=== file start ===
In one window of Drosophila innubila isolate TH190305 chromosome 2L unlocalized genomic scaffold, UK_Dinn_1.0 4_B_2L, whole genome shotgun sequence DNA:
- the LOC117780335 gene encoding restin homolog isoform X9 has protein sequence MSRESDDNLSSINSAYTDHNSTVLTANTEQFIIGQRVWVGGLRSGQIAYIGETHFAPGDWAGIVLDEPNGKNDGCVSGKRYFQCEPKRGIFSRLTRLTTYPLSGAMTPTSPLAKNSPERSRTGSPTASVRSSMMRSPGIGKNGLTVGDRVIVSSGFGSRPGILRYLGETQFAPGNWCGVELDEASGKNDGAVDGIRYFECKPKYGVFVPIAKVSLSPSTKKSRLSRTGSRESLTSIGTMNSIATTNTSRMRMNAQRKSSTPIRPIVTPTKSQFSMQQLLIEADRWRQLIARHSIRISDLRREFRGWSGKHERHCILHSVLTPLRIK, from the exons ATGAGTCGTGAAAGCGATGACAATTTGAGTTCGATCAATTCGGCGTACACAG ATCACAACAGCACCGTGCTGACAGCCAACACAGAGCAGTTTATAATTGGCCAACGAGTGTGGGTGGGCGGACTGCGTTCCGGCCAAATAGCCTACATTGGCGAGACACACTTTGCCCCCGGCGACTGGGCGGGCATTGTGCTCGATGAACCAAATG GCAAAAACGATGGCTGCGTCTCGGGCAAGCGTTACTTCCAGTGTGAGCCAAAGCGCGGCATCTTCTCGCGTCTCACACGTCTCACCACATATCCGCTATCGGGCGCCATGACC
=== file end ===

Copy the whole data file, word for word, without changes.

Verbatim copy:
In one window of Drosophila innubila isolate TH190305 chromosome 2L unlocalized genomic scaffold, UK_Dinn_1.0 4_B_2L, whole genome shotgun sequence DNA:
- the LOC117780335 gene encoding restin homolog isoform X9 has protein sequence MSRESDDNLSSINSAYTDHNSTVLTANTEQFIIGQRVWVGGLRSGQIAYIGETHFAPGDWAGIVLDEPNGKNDGCVSGKRYFQCEPKRGIFSRLTRLTTYPLSGAMTPTSPLAKNSPERSRTGSPTASVRSSMMRSPGIGKNGLTVGDRVIVSSGFGSRPGILRYLGETQFAPGNWCGVELDEASGKNDGAVDGIRYFECKPKYGVFVPIAKVSLSPSTKKSRLSRTGSRESLTSIGTMNSIATTNTSRMRMNAQRKSSTPIRPIVTPTKSQFSMQQLLIEADRWRQLIARHSIRISDLRREFRGWSGKHERHCILHSVLTPLRIK, from the exons ATGAGTCGTGAAAGCGATGACAATTTGAGTTCGATCAATTCGGCGTACACAG ATCACAACAGCACCGTGCTGACAGCCAACACAGAGCAGTTTATAATTGGCCAACGAGTGTGGGTGGGCGGACTGCGTTCCGGCCAAATAGCCTACATTGGCGAGACACACTTTGCCCCCGGCGACTGGGCGGGCATTGTGCTCGATGAACCAAATG GCAAAAACGATGGCTGCGTCTCGGGCAAGCGTTACTTCCAGTGTGAGCCAAAGCGCGGCATCTTCTCGCGTCTCACACGTCTCACCACATATCCGCTATCGGGCGCCATGACC